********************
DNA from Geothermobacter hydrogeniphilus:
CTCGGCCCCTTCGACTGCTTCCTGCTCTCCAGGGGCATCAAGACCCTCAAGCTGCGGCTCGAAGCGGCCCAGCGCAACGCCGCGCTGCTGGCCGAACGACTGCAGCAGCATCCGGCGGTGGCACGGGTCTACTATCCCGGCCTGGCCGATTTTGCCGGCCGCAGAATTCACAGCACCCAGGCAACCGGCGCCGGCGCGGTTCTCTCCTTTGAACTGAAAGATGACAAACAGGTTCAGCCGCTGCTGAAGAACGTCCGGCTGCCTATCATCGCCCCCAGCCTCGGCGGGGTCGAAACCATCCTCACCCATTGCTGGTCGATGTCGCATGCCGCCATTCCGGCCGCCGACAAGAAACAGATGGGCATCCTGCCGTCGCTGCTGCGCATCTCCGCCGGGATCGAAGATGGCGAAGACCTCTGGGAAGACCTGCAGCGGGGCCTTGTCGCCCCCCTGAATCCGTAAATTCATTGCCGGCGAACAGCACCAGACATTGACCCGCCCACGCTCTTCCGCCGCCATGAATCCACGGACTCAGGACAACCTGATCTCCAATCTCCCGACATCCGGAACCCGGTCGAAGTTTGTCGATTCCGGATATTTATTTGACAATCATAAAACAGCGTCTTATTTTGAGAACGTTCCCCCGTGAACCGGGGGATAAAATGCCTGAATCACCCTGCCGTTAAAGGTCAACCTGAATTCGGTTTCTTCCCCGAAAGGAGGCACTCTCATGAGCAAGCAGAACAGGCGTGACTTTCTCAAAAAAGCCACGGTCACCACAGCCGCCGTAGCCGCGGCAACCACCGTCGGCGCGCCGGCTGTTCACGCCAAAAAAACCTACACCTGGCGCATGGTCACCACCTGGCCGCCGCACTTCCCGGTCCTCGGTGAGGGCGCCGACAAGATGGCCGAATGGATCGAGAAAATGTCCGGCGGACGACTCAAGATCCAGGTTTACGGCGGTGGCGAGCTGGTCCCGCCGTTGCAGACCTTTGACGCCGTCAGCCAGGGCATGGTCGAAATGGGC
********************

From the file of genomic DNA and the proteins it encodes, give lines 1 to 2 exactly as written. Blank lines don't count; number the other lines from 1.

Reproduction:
DNA from Geothermobacter hydrogeniphilus:
CTCGGCCCCTTCGACTGCTTCCTGCTCTCCAGGGGCATCAAGACCCTCAAGCTGCGGCTCGAAGCGGCCCAGCGCAACGCCGCGCTGCTGGCCGAACGACTGCAGCAGCATCCGGCGGTGGCACGGGTCTACTATCCCGGCCTGGCCGATTTTGCCGGCCGCAGAATTCACAGCACCCAGGCAACCGGCGCCGGCGCGGTTCTCTCCTTTGAACTGAAAGATGACAAACAGGTTCAGCCGCTGCTGAAGAACGTCCGGCTGCCTATCATCGCCCCCAGCCTCGGCGGGGTCGAAACCATCCTCACCCATTGCTGGTCGATGTCGCATGCCGCCATTCCGGCCGCCGACAAGAAACAGATGGGCATCCTGCCGTCGCTGCTGCGCATCTCCGCCGGGATCGAAGATGGCGAAGACCTCTGGGAAGACCTGCAGCGGGGCCTTGTCGCCCCCCTGAATCCGTAAATTCATTGCCGGCGAACAGCACCAGACATTGACCCGCCCACGCTCTTCCGCCGCCATGAATCCACGGACTCAGGACAACCTGATCTCCAATCTCCCGACATCCGGAACCCGGTCGAAGTTTGTCGATTCCGGATATTTATTTGACAATCATAAAACAGCGTCTTATTTTGAGAACGTTCCCCCGTGAACCGGGGGATAAAATGCCTGAATCACCCTGCCGTTAAAGGTCAACCTGAATTCGGTTTCTTCCCCGAAAGGAGGCACTCTCATGAGCAAGCAGAACAGGCGTGACTTTCTCAAAAAAGCCACGGTCACCACAGCCGCCGTAGCCGCGGCAACCACCGTCGGCGCGCCGGCTGTTCACGCCAAAAAAACCTACACCTGGCGCATGGTCACCACCTGGCCGCCGCACTTCCCGGTCCTCGGTGAGGGCGCCGACAAGATGGCCGAATGGATCGAGAAAATGTCCGGCGGACGACTCAAGATCCAGGTTTACGGCGGTGGCGAGCTGGTCCCGCCGTTGCAGACCTTTGACGCCGTCAGCCAGGGCATGGTCGAAATGGGC